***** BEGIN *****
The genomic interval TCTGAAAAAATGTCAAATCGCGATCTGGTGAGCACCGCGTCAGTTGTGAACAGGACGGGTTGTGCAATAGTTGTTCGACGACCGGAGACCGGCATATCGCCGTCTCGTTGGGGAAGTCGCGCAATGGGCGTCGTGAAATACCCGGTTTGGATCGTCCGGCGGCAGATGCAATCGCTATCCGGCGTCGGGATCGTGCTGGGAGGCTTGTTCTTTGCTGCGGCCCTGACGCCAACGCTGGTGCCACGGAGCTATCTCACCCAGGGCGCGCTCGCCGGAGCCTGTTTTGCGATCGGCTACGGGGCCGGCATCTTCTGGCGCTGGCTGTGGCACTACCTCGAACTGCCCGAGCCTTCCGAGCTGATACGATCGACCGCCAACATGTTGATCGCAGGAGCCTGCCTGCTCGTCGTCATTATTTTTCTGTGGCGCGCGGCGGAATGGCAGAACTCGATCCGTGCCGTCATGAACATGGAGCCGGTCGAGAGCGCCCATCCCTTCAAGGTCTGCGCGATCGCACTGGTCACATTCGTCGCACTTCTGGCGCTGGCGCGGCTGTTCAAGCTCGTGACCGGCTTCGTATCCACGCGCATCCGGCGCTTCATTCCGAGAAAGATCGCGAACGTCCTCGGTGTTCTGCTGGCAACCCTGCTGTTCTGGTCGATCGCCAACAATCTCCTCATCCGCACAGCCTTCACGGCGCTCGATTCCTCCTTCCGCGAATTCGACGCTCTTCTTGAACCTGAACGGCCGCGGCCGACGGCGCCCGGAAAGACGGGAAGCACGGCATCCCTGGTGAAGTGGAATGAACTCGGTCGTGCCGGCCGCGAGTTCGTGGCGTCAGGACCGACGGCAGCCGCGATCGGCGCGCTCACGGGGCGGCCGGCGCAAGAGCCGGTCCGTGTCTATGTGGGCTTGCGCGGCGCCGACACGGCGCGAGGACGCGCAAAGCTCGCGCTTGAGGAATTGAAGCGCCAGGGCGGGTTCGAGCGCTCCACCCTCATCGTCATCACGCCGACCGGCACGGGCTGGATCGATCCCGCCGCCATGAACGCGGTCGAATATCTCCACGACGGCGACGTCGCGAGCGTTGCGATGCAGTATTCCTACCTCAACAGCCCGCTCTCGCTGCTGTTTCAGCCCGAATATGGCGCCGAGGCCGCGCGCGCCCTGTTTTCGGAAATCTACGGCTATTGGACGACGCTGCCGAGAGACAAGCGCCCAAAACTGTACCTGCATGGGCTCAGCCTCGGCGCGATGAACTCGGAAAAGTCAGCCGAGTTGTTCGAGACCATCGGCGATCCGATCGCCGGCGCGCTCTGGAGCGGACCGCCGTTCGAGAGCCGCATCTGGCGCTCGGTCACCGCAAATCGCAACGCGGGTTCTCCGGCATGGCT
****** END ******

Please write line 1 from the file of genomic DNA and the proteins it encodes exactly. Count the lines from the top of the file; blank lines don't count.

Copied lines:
The genomic interval TCTGAAAAAATGTCAAATCGCGATCTGGTGAGCACCGCGTCAGTTGTGAACAGGACGGGTTGTGCAATAGTTGTTCGACGACCGGAGACCGGCATATCGCCGTCTCGTTGGGGAAGTCGCGCAATGGGCGTCGTGAAATACCCGGTTTGGATCGTCCGGCGGCAGATGCAATCGCTATCCGGCGTCGGGATCGTGCTGGGAGGCTTGTTCTTTGCTGCGGCCCTGACGCCAACGCTGGTGCCACGGAGCTATCTCACCCAGGGCGCGCTCGCCGGAGCCTGTTTTGCGATCGGCTACGGGGCCGGCATCTTCTGGCGCTGGCTGTGGCACTACCTCGAACTGCCCGAGCCTTCCGAGCTGATACGATCGACCGCCAACATGTTGATCGCAGGAGCCTGCCTGCTCGTCGTCATTATTTTTCTGTGGCGCGCGGCGGAATGGCAGAACTCGATCCGTGCCGTCATGAACATGGAGCCGGTCGAGAGCGCCCATCCCTTCAAGGTCTGCGCGATCGCACTGGTCACATTCGTCGCACTTCTGGCGCTGGCGCGGCTGTTCAAGCTCGTGACCGGCTTCGTATCCACGCGCATCCGGCGCTTCATTCCGAGAAAGATCGCGAACGTCCTCGGTGTTCTGCTGGCAACCCTGCTGTTCTGGTCGATCGCCAACAATCTCCTCATCCGCACAGCCTTCACGGCGCTCGATTCCTCCTTCCGCGAATTCGACGCTCTTCTTGAACCTGAACGGCCGCGGCCGACGGCGCCCGGAAAGACGGGAAGCACGGCATCCCTGGTGAAGTGGAATGAACTCGGTCGTGCCGGCCGCGAGTTCGTGGCGTCAGGACCGACGGCAGCCGCGATCGGCGCGCTCACGGGGCGGCCGGCGCAAGAGCCGGTCCGTGTCTATGTGGGCTTGCGCGGCGCCGACACGGCGCGAGGACGCGCAAAGCTCGCGCTTGAGGAATTGAAGCGCCAGGGCGGGTTCGAGCGCTCCACCCTCATCGTCATCACGCCGACCGGCACGGGCTGGATCGATCCCGCCGCCATGAACGCGGTCGAATATCTCCACGACGGCGACGTCGCGAGCGTTGCGATGCAGTATTCCTACCTCAACAGCCCGCTCTCGCTGCTGTTTCAGCCCGAATATGGCGCCGAGGCCGCGCGCGCCCTGTTTTCGGAAATCTACGGCTATTGGACGACGCTGCCGAGAGACAAGCGCCCAAAACTGTACCTGCATGGGCTCAGCCTCGGCGCGATGAACTCGGAAAAGTCAGCCGAGTTGTTCGAGACCATCGGCGATCCGATCGCCGGCGCGCTCTGGAGCGGACCGCCGTTCGAGAGCCGCATCTGGCGCTCGGTCACCGCAAATCGCAACGCGGGTTCTCCGGCATGGCT